Free Speech Means Tolerance

The University of California Berkeley has long been known to be a liberal hotspot along with much of the San Francisco area. Sadly, recent events reveal that liberals can be as intolerant of opposing ideas as conservatives.

First, right-wing commentator Milo Yiannopoulos was supposed to speak at the campus in an event not officially sanctioned by the university, but allowed. Unfortunately, protesters caused $100,000 worth of damage to the campus and forced Milo to cancel his talk.

Now whether you agree with Milo or not, he has the right to speak his mind and others have a right to listen to him. Everybody has a right to protest but nobody has a right to cause physical damage to property or other people. Free speech is essentially about listening to others because if we refuse to listen to others, we can never talk and compromise and find ways to work together.

This same pattern of intolerance repeated itself when right-wing commentator Ann Coulter planned to speak at the University of California Berkeley, and the university canceled her appearance under the excuse of safety issues.

How sad is it when free speech can not be protected no matter whether it’s from the right or left? Free speech is not dangerous. Violence based on the ideas of the right or left is dangerous.

Everyone has the right to free speech. Even hate groups like the Ku Klux Klan can say whatever they want. The danger of blocking free speech from others is that it simply galvanizes them into hardening their stances against the opposition.

Imagine if the University of California Berkeley allowed Milo Yiannopoulos and Ann Coulter to speak while protesters peacefully demonstrated outside? Now people could hear what these people had to say and challenge them with questions.

Most likely any questions would fail to change anyone’s mind but the act of allowing a conversation to occur is the cornerstone of democracy. No matter who you are, you will never agree 100% with anyone. However, you have no right to stop someone else from expressing their views peacefully, and by allowing others to speak, you can question their ideas and engage in a civil conversation.

Communication is essential and you never want to deny anyone the right to speak, even if their ideas are totally contrary to what you believe. The first step to tolerance is accepting that others hold opinions that you may not. The second step to tolerance is being strong enough to let others speak their mind while challenging or protesting their ideas if you choose.

Hate speech is protected simply because you never want a single authority to define what type of speech should be banned. The moment you allow one authority to define what’s right and what’s wrong, you’re headed down the path to authoritarian control, and that’s never a good step for any country to take.

Vote for Laws That Only Hurt Others

It’s impossible to use logic and reason when discussing politics or religion unless both sides are willing to use logic and reason. As soon as one side resorts to dogma, then all conversation shuts down.

One huge reason why the world is constantly screwed up is because of the way people vote. Generally most people vote like this:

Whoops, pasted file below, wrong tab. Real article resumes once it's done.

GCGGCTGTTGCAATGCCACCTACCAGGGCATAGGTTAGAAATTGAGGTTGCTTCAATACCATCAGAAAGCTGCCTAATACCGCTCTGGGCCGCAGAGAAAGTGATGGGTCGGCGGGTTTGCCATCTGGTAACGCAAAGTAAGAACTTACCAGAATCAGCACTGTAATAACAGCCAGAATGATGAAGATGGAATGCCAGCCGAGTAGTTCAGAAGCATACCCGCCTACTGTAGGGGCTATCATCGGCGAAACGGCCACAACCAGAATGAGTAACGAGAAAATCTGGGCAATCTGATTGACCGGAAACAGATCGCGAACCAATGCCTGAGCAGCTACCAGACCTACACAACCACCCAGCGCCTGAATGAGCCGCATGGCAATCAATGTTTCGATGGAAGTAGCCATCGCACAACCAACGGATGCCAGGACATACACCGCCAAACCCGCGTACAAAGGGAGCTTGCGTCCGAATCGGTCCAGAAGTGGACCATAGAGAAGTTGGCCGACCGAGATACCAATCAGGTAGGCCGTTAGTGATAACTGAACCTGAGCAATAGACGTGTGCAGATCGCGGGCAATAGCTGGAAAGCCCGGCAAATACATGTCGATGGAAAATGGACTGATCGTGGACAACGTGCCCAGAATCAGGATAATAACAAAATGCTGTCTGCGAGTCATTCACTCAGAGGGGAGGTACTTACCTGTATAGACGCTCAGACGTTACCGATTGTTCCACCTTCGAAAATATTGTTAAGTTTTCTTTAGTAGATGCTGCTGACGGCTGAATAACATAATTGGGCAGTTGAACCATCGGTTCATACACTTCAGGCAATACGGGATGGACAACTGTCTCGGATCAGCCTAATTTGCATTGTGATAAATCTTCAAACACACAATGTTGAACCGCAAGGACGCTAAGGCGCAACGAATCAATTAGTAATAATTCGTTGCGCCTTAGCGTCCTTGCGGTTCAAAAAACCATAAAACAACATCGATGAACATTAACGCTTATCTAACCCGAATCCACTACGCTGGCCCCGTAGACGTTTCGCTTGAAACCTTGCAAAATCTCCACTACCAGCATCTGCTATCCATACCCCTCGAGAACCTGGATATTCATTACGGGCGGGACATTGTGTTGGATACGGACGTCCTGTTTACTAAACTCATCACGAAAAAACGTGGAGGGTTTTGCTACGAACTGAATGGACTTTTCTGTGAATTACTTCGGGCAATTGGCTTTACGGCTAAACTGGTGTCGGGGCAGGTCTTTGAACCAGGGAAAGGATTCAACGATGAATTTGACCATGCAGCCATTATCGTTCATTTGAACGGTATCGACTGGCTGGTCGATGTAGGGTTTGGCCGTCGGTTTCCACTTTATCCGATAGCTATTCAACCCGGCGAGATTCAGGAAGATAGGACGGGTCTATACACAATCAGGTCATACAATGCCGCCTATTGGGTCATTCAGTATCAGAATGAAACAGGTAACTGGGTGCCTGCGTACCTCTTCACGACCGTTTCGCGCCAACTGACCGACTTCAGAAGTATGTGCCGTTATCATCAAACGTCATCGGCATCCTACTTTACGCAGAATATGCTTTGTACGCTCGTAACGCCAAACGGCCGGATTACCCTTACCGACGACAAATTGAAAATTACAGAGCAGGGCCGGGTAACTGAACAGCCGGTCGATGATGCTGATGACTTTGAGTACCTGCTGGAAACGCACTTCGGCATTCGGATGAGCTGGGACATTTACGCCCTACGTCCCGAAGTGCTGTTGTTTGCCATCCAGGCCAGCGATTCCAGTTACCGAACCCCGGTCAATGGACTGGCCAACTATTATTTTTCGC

• If the law hurts me, then it’s bad.
  • If the law hurts others, who cares?

The problem with voting and making decisions this way is that it’s selfish and ultimately self-defeating. If you support laws that hurt others, those same hurtful, unfair laws could eventually turn around and hurt you too.

That’s why organizations like the ACLU protest for the rights of Ku Klux Klan members to march in public. It’s not that the ACLU supports the KKK’s message or beliefs, but that the ACLU supports the right for anyone to freely express their opinion without being restricted by law.

If KKK members are free to march in public, those rights also extend to everyone else as well. Thus laws that can help enemies can also help you. Of course, the opposite holds true as well. if you support laws that only hurt others, those same laws can be used to hurt you.

How many Jews voted for Hitler? It’s highly unlikely that absolutely zero Jews voted for Hitler and far more likely that at least some Jews voted for Hitler because they liked his message about the economy and ignored his message of anti-Semitism. This is little different than what recently occurred in Indiana when Helen Beristain voted for Donald Trump even though she is married to an undocumented immigrant.

Helen’s logic was that Trump’s immigration stance would only hurt other people, not her. Then the government turned around and deported her husband.

The lesson is clear. If you support the rights of others, even your enemies, then you’re protecting your own rights. Likewise if you support laws that hurt others, those same laws can be used to hurt you.

A huge majority of people vote for candidates who they think will pass laws that only hurt others. Trump supporters want stricter laws that hurt Mexicans, Muslims, and gays, completely ignoring the fact that those stricter laws can hurt them too. The general way of thinking is that it’s okay to pass draconian laws that make others suffer just as long as they don’t bother me.

That type of thinking is selfish and shameful, yet far too common. For anyone to think so selfishly is simply an indication of who they really are, and it’s definitely not highlighting them as a decent person.

Anyone who wants laws that hurt others because they think those laws won’t hurt them is ultimately evil. If that’s the way you think too, then you’re part of the problem too.

To get people to pass laws that are fair is an impossible task because most people are selfish and foolish. This is the reason why more people prefer talking to their dogs and cats than to most members of the human race.

To read more about the woman who supported Donald Trump and then had her husband deported, click here.